As it turns out I learned much more this way – I was swiftly put in touch with a curator who immediately recognised the description: a tazza or goblet stem of the late 16th to mid-17th century CE. She could even tell me the London street where they were produced in the 17th century. Leafing back through Bateman’s catalogue I saw that it had indeed been identified in the Early Modern  chapter as an ornamental goblet stem. This led to the question – how had it come to be listed as a Roman amphora in Canterbury Museum?
Unfortunately not all research questions are as easy to answer, but the next time a vessel struck me as odd I could now trust my instincts and browse texts on Early Modern glassware before toiling vainly through tomes on Roman glass. An extremely elongated bottle, greyish in its thick base, was another candidate for misidentification (EA1979.543). Sure enough, when I searched for 18th century CE pharmaceutical bottles, the first photo was a match.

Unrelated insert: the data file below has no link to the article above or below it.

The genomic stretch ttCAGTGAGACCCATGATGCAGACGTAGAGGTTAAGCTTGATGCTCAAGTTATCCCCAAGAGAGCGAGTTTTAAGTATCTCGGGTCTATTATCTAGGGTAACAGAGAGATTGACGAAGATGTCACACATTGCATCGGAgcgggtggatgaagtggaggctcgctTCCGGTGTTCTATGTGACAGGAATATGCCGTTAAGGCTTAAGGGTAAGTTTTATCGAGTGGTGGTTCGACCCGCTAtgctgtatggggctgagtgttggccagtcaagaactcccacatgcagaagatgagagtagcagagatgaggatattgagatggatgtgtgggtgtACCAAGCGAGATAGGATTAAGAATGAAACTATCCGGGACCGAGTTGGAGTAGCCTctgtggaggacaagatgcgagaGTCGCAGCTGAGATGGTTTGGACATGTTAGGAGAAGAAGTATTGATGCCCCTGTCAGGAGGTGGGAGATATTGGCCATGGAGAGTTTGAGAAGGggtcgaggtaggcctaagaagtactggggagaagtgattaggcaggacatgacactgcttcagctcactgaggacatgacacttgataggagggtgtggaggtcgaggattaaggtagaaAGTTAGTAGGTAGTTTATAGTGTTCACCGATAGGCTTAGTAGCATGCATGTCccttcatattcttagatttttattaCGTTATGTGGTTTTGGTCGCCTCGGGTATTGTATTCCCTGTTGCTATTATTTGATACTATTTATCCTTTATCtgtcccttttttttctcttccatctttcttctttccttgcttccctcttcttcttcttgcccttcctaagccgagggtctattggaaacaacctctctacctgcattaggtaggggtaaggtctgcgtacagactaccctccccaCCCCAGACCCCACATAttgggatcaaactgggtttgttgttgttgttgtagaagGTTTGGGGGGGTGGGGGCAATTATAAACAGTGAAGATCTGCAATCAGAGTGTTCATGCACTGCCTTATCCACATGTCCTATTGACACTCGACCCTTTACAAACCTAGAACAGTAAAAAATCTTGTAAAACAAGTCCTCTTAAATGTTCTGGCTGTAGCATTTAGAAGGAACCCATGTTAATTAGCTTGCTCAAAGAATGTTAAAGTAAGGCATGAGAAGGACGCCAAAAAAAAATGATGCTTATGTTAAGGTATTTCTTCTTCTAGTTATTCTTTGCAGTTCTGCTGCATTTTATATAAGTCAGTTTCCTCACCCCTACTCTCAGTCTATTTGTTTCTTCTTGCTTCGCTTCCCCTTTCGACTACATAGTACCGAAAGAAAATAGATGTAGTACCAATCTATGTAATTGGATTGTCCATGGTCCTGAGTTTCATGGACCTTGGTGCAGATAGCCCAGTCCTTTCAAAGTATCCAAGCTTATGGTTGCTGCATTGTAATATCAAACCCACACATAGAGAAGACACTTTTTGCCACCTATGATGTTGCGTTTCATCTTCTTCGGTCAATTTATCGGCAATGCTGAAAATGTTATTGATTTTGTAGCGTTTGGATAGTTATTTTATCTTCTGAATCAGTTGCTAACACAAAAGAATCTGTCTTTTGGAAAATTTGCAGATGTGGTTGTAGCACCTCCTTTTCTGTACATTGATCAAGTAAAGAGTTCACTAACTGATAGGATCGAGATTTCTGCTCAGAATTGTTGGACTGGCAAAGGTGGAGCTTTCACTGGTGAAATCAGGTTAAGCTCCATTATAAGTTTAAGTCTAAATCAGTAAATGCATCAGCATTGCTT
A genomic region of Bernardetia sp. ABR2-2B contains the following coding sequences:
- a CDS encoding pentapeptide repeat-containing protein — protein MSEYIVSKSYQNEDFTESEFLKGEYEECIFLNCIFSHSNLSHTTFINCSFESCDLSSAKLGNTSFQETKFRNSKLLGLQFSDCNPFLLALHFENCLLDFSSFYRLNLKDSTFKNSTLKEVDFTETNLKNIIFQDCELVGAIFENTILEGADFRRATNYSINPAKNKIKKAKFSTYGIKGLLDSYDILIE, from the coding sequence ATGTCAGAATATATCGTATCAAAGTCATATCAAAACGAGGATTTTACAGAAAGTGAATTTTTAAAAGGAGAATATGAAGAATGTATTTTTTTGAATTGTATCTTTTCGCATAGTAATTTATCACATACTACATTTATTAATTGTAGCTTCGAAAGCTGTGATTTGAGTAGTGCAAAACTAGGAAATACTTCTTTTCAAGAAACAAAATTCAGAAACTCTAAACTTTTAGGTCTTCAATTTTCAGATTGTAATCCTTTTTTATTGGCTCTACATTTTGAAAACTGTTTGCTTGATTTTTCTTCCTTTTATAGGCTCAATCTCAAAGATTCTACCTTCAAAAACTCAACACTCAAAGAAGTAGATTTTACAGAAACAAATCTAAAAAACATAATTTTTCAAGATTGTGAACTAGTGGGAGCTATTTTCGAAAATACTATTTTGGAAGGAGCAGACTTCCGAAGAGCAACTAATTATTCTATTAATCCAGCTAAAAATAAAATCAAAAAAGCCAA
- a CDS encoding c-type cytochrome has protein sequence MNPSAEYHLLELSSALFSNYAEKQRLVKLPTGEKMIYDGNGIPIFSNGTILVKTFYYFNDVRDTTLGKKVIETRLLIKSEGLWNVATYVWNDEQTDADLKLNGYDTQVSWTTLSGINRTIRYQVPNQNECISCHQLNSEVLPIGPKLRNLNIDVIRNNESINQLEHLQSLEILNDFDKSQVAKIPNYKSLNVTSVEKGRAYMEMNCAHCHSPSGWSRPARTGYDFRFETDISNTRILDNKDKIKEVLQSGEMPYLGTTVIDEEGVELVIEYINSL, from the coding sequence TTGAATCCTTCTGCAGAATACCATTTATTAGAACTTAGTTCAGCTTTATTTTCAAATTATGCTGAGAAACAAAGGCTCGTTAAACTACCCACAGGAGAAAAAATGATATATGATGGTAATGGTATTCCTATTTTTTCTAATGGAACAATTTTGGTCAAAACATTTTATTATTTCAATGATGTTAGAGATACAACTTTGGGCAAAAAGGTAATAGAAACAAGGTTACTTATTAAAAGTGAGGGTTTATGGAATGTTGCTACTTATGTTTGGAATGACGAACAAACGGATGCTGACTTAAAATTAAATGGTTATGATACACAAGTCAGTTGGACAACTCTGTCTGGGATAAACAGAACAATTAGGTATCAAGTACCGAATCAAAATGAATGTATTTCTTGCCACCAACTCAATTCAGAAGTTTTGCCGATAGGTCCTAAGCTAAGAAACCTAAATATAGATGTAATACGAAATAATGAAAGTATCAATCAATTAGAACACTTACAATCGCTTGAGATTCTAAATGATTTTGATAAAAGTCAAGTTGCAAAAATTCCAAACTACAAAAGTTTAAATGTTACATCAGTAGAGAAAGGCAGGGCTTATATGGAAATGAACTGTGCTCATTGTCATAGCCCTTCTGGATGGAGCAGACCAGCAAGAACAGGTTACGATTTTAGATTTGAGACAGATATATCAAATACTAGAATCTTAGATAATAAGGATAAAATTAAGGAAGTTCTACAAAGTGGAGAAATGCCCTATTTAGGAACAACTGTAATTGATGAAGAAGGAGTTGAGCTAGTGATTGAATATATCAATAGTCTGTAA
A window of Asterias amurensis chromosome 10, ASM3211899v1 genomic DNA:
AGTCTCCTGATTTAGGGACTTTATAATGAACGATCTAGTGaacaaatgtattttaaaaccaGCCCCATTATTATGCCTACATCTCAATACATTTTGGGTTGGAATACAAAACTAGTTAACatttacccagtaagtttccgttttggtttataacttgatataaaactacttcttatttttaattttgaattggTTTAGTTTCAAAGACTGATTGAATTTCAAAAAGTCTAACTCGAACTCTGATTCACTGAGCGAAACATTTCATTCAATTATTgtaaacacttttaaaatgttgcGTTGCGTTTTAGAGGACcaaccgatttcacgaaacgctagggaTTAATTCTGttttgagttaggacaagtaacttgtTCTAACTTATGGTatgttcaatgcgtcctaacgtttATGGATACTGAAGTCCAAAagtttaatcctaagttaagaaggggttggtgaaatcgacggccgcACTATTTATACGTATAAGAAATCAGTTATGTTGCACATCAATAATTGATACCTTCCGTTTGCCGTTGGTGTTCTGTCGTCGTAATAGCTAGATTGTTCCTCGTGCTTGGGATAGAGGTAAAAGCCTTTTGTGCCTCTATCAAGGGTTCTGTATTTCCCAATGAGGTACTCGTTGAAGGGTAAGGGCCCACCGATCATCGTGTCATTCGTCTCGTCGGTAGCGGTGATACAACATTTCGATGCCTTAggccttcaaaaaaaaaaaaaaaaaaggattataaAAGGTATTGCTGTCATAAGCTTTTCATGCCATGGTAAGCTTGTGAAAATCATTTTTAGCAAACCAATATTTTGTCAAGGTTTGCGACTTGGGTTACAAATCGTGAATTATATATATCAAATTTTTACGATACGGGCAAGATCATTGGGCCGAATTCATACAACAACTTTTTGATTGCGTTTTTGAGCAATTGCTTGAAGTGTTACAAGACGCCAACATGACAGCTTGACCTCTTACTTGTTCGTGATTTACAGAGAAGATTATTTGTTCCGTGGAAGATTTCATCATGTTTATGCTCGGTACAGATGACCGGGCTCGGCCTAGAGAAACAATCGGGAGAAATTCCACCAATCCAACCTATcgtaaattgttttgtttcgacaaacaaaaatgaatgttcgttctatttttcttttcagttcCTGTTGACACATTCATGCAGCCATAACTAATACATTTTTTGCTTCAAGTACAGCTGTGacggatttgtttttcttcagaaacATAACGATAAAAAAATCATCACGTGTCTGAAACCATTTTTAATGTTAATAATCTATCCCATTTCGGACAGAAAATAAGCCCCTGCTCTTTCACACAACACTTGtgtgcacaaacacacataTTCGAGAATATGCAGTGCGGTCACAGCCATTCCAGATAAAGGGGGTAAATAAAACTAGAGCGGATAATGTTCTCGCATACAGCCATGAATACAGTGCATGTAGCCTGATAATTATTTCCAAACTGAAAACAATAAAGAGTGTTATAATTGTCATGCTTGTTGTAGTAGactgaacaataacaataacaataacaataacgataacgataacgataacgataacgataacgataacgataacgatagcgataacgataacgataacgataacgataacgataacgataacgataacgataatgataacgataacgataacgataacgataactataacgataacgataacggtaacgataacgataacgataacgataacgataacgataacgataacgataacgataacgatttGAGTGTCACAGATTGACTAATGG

More tricky was another excessively long bottle of a rather pretty aquamarine colour (EA1979.509). Here an excavation report creating a typology of pharmaceutical bottles excavated in London held the answer . While my example did not resemble the illustrations in exact details, the general features, tell-tale colour, and the statement that standardisation was only in size, were enough to give a ca. 17th century CE date. From this report I could also confirm the identity of the other bottle (EA1979.543) as 18th, or even 19th century CE.